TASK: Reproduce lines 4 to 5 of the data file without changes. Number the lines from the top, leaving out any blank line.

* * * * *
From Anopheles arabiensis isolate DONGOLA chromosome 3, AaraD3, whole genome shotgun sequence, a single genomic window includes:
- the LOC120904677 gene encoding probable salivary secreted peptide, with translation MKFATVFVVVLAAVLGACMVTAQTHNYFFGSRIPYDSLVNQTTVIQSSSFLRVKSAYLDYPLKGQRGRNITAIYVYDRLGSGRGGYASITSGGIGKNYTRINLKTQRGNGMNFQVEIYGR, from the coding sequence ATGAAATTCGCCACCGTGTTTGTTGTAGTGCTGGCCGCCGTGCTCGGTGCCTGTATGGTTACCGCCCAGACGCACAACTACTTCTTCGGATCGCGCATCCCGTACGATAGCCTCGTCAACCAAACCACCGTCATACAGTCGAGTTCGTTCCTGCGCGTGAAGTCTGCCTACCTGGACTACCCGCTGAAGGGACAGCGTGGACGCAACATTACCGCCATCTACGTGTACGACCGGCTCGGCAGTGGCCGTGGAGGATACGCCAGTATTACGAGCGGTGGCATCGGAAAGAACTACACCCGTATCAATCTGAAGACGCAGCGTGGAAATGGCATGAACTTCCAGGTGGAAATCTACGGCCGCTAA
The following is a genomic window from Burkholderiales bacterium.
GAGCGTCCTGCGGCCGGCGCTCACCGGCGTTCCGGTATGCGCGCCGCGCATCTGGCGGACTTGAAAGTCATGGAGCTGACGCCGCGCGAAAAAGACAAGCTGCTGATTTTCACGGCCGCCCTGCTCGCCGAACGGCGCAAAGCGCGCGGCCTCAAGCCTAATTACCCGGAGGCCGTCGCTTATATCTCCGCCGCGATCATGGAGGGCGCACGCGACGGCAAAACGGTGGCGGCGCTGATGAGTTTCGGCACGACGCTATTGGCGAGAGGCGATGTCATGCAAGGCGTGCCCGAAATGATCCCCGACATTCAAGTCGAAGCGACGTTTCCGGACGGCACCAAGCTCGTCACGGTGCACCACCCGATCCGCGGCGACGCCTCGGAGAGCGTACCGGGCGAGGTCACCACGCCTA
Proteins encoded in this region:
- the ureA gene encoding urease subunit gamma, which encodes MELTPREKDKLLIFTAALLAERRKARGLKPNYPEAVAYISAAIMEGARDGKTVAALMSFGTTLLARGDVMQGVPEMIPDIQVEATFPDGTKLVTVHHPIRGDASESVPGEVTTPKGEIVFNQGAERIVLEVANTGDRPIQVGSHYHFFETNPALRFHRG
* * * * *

GAGCGTCCTGCGGCCGGCGCTCACCGGCGTTCCGGTATGCGCGCCGCGCATCTGGCGGACTTGAAAGTCATGGAGCTGACGCCGCGCGAAAAAGACAAGCTGCTGATTTTCACGGCCGCCCTGCTCGCCGAACGGCGCAAAGCGCGCGGCCTCAAGCCTAATTACCCGGAGGCCGTCGCTTATATCTCCGCCGCGATCATGGAGGGCGCACGCGACGGCAAAACGGTGGCGGCGCTGATGAGTTTCGGCACGACGCTATTGGCGAGAGGCGATGTCATGCAAGGCGTGCCCGAAATGATCCCCGACATTCAAGTCGAAGCGACGTTTCCGGACGGCACCAAGCTCGTCACGGTGCACCACCCGATCCGCGGCGACGCCTCGGAGAGCGTACCGGGCGAGGTCACCACGCCTA
Proteins encoded in this region: